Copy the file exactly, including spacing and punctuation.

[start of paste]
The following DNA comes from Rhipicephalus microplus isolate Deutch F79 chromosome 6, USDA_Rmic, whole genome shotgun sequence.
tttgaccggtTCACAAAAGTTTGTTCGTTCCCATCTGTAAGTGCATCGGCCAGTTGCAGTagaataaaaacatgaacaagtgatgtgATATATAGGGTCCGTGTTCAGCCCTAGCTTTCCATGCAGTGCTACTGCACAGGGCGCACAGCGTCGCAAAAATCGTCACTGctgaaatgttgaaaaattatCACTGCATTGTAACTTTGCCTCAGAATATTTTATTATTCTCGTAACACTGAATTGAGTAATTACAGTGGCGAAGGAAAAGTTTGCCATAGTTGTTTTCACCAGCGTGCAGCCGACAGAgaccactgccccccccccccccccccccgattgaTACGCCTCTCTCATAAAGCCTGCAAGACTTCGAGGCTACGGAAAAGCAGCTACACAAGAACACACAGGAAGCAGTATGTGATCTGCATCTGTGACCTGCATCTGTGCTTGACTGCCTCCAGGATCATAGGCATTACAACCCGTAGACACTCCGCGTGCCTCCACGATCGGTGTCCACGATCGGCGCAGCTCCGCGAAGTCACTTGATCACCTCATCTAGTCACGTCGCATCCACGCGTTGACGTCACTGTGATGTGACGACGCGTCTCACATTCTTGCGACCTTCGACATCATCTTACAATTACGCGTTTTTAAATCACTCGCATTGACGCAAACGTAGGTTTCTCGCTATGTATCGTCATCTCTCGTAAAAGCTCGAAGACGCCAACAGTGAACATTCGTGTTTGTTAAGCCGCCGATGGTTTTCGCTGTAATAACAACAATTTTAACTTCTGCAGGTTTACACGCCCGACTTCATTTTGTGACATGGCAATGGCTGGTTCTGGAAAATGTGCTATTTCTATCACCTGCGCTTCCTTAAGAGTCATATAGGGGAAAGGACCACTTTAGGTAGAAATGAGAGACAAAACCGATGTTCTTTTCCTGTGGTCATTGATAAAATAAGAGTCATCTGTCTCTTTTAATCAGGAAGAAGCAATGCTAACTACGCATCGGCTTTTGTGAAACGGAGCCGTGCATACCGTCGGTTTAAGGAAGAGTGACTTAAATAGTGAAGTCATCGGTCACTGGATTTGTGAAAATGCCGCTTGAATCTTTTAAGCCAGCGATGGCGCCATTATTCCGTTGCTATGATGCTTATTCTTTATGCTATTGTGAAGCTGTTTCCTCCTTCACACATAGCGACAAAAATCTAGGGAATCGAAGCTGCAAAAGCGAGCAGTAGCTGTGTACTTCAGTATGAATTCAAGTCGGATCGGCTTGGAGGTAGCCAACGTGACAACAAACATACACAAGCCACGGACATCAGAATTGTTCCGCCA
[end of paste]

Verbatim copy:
The following DNA comes from Rhipicephalus microplus isolate Deutch F79 chromosome 6, USDA_Rmic, whole genome shotgun sequence.
tttgaccggtTCACAAAAGTTTGTTCGTTCCCATCTGTAAGTGCATCGGCCAGTTGCAGTagaataaaaacatgaacaagtgatgtgATATATAGGGTCCGTGTTCAGCCCTAGCTTTCCATGCAGTGCTACTGCACAGGGCGCACAGCGTCGCAAAAATCGTCACTGctgaaatgttgaaaaattatCACTGCATTGTAACTTTGCCTCAGAATATTTTATTATTCTCGTAACACTGAATTGAGTAATTACAGTGGCGAAGGAAAAGTTTGCCATAGTTGTTTTCACCAGCGTGCAGCCGACAGAgaccactgccccccccccccccccccccgattgaTACGCCTCTCTCATAAAGCCTGCAAGACTTCGAGGCTACGGAAAAGCAGCTACACAAGAACACACAGGAAGCAGTATGTGATCTGCATCTGTGACCTGCATCTGTGCTTGACTGCCTCCAGGATCATAGGCATTACAACCCGTAGACACTCCGCGTGCCTCCACGATCGGTGTCCACGATCGGCGCAGCTCCGCGAAGTCACTTGATCACCTCATCTAGTCACGTCGCATCCACGCGTTGACGTCACTGTGATGTGACGACGCGTCTCACATTCTTGCGACCTTCGACATCATCTTACAATTACGCGTTTTTAAATCACTCGCATTGACGCAAACGTAGGTTTCTCGCTATGTATCGTCATCTCTCGTAAAAGCTCGAAGACGCCAACAGTGAACATTCGTGTTTGTTAAGCCGCCGATGGTTTTCGCTGTAATAACAACAATTTTAACTTCTGCAGGTTTACACGCCCGACTTCATTTTGTGACATGGCAATGGCTGGTTCTGGAAAATGTGCTATTTCTATCACCTGCGCTTCCTTAAGAGTCATATAGGGGAAAGGACCACTTTAGGTAGAAATGAGAGACAAAACCGATGTTCTTTTCCTGTGGTCATTGATAAAATAAGAGTCATCTGTCTCTTTTAATCAGGAAGAAGCAATGCTAACTACGCATCGGCTTTTGTGAAACGGAGCCGTGCATACCGTCGGTTTAAGGAAGAGTGACTTAAATAGTGAAGTCATCGGTCACTGGATTTGTGAAAATGCCGCTTGAATCTTTTAAGCCAGCGATGGCGCCATTATTCCGTTGCTATGATGCTTATTCTTTATGCTATTGTGAAGCTGTTTCCTCCTTCACACATAGCGACAAAAATCTAGGGAATCGAAGCTGCAAAAGCGAGCAGTAGCTGTGTACTTCAGTATGAATTCAAGTCGGATCGGCTTGGAGGTAGCCAACGTGACAACAAACATACACAAGCCACGGACATCAGAATTGTTCCGCCA